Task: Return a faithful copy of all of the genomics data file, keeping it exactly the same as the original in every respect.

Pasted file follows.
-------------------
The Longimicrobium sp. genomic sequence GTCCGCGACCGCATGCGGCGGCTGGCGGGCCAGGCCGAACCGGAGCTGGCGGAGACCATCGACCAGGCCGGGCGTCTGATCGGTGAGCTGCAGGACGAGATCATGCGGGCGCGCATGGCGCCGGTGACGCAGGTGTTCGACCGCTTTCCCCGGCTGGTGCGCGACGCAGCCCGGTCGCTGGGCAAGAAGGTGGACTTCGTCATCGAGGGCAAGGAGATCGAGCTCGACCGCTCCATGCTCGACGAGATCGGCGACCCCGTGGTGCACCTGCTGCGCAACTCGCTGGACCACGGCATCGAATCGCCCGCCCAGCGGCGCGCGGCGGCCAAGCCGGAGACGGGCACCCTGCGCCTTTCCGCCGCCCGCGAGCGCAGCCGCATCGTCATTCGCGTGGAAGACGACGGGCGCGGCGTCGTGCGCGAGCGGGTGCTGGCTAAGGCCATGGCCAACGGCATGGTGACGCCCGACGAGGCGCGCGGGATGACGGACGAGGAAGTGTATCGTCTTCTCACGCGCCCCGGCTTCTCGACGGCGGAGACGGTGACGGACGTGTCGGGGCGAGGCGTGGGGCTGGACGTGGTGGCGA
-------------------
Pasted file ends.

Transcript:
The Longimicrobium sp. genomic sequence GTCCGCGACCGCATGCGGCGGCTGGCGGGCCAGGCCGAACCGGAGCTGGCGGAGACCATCGACCAGGCCGGGCGTCTGATCGGTGAGCTGCAGGACGAGATCATGCGGGCGCGCATGGCGCCGGTGACGCAGGTGTTCGACCGCTTTCCCCGGCTGGTGCGCGACGCAGCCCGGTCGCTGGGCAAGAAGGTGGACTTCGTCATCGAGGGCAAGGAGATCGAGCTCGACCGCTCCATGCTCGACGAGATCGGCGACCCCGTGGTGCACCTGCTGCGCAACTCGCTGGACCACGGCATCGAATCGCCCGCCCAGCGGCGCGCGGCGGCCAAGCCGGAGACGGGCACCCTGCGCCTTTCCGCCGCCCGCGAGCGCAGCCGCATCGTCATTCGCGTGGAAGACGACGGGCGCGGCGTCGTGCGCGAGCGGGTGCTGGCTAAGGCCATGGCCAACGGCATGGTGACGCCCGACGAGGCGCGCGGGATGACGGACGAGGAAGTGTATCGTCTTCTCACGCGCCCCGGCTTCTCGACGGCGGAGACGGTGACGGACGTGTCGGGGCGAGGCGTGGGGCTGGACGTGGTGGCGA